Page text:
This article originally appeared on Tonic in the US.
Lisa Moses has worked as a veterinarian for more than 25 years. During that time, the infamously high rates of suicide in her industry have been well-documented. Over her career, she says she’s lost five colleagues to suicide.
“These are really successful people who have been mentors for truly thousands of veterinarians, doing really important work that was valued. And yet, this is still what happened,” says Moses, who practices in Massachusetts. “Something’s wrong.”
The industry’s troubling suicide statistics were recently highlighted in a study in the Journal of the American Veterinary Medical Association, which looked at more than 30 years of data. It found that US veterinarians are between 2.1 and 3.5 times more likely to take their own lives than members of the general US population. The numbers are shocking. But what’s missing is ‘why?’
It was that question—seeking to identify the sources of veterinarians’ mental distress—which pushed Moses, a research fellow in bioethics at Harvard Medical School, to survey close to 900 vets in the US and Canada. The results were published in the Journal of Veterinary Internal Medicine.
The study paints a grim picture—a worrying trend of vets constantly navigating a world where they’re faced with regular emotional and moral conflict. Close to 70 percent of those surveyed said they feel moderate to severe distress about not being able to give animals what they think is the right care—including requests to treat patients, despite them not showing promising signs of recovery, as well as inappropriate requests for euthanasia when vets believe a patient could respond well to treatment.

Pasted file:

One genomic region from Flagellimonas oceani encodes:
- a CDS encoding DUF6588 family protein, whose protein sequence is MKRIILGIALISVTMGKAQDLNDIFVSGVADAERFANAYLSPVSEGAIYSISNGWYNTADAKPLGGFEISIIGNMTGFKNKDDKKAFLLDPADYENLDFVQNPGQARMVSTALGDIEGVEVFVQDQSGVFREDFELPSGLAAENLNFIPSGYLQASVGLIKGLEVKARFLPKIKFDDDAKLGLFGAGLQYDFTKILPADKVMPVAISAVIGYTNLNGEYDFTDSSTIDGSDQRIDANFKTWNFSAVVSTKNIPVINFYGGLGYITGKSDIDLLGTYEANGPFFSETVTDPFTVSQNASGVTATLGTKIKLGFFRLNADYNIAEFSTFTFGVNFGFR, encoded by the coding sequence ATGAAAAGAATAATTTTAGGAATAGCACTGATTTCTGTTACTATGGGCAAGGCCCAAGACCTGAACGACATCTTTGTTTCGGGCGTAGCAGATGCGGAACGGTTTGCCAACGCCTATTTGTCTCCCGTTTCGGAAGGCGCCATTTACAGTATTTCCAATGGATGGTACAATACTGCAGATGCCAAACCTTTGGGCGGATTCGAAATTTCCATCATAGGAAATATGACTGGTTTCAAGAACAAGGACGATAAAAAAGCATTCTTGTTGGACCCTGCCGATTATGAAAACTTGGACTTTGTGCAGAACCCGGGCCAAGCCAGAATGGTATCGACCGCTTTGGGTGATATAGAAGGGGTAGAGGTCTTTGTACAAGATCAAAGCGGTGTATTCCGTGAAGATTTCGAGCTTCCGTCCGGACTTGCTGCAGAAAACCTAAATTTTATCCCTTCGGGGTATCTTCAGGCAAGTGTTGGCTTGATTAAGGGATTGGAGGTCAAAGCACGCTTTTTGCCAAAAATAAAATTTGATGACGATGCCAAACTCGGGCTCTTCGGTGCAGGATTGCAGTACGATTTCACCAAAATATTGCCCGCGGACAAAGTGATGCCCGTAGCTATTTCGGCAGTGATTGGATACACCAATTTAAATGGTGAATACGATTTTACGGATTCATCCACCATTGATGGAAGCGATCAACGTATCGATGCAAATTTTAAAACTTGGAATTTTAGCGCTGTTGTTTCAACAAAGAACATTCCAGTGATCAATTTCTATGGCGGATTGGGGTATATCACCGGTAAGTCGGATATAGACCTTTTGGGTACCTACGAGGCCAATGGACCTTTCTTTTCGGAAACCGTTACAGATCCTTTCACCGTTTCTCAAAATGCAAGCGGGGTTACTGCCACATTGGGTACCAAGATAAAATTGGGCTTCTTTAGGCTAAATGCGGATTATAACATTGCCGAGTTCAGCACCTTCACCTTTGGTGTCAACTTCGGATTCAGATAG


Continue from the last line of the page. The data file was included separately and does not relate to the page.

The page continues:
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To an outsider, the results make sense at first glance; in the world of veterinary medicine, tough decisions come hard and fast and—in many cases—are life-or-death scenarios. Euthanasia is part of the job description. The study in Journal of the American Veterinary Medical Association draws attention to the very real issues of “long work hours, work overload, practice management responsibilities, client expectations and complaints, euthanasia procedures, and poor work-life balance.”
But Moses’s study suggests that moral distress manifests itself as a result of something else, often as a disconnect between what veterinarians want to do according to their own ethical and medical instincts, and what they’re asked to do by pet owners.
Sixty percent of surveyed veterinarians say they feel they prioritize the needs of owners over their animal patients—and more than 30 percent say they always or often feel conflicted by this. As Étienne Côté, a veterinary cardiologist and professor at the University of Prince Edward Island in Canada, points out, owners and their animals are an inescapable entanglement: “The two are never separate you know.”
But ultimately, owners get the final say on treatment. “The patient is owned. They’re a piece of property, so there’s that conflict of interest,” explains Howard Krum, a retired veterinarian who used to work in aquatic animal medicine at various public aquariums across the US.
“We basically have a fatal flaw in our veterinary oath: We take an oath to serve animal welfare...but the problem is animals are owned by people,” from zoos, to companies, to individual pet owners, he says.
Naturally, the way that animal patients are viewed by their owners weighs heavily on the minds of the professionals treating them. “To some people, the pet that I see as my patient is, in fact, their child. It has that value,” Côté says. “And to others, that pet is replaceable by another pet. That’s something I believe actually contributes very substantially to moral tension.”
I ask Côté if the high rate of euthanasia generally—often performed several times a day by vets —could be viewed as a major contributor to distress in the industry.
“I think the answer is no,” he says, echoing a sentiment I’ve heard from other veterinarians. “And I’m not sure why because, of course, the only reason any of us does this [job] is because we love animals.”